© Boardworks Ltd 2007 18 of 25 Floppy disks used to be used a lot, but they are unreliable and don’t hold very much data, so they are rarely used now. They hold 1.44 MB of data, so are only really useful for backing up or moving small files that don’t contain graphics. They are easily damaged, which means that files stored on them won’t always load. As flash memory has become cheaper, many new computers don’t even have a floppy disk drive. Backing storage – floppy disk drives
© Boardworks Ltd 2007 19 of 25 There are two main types of optical storage: CD and DVD. They look exactly the same, but DVDs hold much more data than CDs and need different drives to read them. CD-ROMs are read only – you can read data from them but can’t write more data to them. CD-Rs allow you to write data once, but you can’t write over it. CD-RWs allow you to write data and then record new data over it. DVD-Rs and RWs follow the same pattern. You need special software to write to CDs and DVDs – you cannot simply copy files to them. Backing storage – optical
© Boardworks Ltd 2007 20 of 25 In recent years, flash memory has become much more popular. It holds a lot of data in a very small space. It doesn’t need special software to use it. Most computers will recognize the device as soon as you plug it in. Flash memory sticks connect through USB or FireWire ports. Many other devices, like digital cameras and MP3 players, also use flash memory. Flash memory cards can hold different types of data so your MP3 player could hold a data file with your homework on it, for example. Backing storage – flash memory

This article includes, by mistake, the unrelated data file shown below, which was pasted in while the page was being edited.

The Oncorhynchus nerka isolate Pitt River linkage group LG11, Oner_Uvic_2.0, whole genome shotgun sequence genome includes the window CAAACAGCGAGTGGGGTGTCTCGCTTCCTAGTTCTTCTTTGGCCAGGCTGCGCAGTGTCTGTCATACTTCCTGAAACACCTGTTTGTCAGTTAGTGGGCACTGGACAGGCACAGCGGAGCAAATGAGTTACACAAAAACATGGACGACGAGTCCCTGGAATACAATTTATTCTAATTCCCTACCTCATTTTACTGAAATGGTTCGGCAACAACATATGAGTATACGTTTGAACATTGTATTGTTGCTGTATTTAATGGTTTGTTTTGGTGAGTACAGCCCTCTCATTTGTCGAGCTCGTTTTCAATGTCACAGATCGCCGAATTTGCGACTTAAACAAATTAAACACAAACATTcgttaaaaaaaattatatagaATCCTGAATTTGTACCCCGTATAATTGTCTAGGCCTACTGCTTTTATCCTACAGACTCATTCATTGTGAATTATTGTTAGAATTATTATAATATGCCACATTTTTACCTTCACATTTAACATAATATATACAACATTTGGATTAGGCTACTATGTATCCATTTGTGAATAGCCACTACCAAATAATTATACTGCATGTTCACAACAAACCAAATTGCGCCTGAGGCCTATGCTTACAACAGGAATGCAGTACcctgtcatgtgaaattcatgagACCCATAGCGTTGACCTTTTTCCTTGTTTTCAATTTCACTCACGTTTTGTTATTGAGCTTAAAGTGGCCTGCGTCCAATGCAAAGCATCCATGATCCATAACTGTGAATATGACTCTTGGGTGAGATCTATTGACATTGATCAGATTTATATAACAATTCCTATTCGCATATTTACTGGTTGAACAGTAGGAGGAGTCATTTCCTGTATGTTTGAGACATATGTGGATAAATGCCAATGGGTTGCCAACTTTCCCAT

© Boardworks Ltd 2007 21 of 25 Optical or magnetic
© Boardworks Ltd 2007 22 of 25 Storage capacity
© Boardworks Ltd 2007 23 of 25 Fixed storage
© Boardworks Ltd 2007 24 of 25 Removable storage
© Boardworks Ltd 2007 25 of 25 Data is stored using binary code (0 and 1). Computer memory is measured in kilobytes. Read Only Memory (ROM) is non-volatile because it cannot be changed. Random Access Memory (RAM) is volatile because it only works when the computer is switched on. There are three types of storage device: those that use magnetic media, others that use optical media, and those that use flash memory. Different types of media have different storage capacities. Storage devices can also be divided into those that are fixed and those that are removable. Summary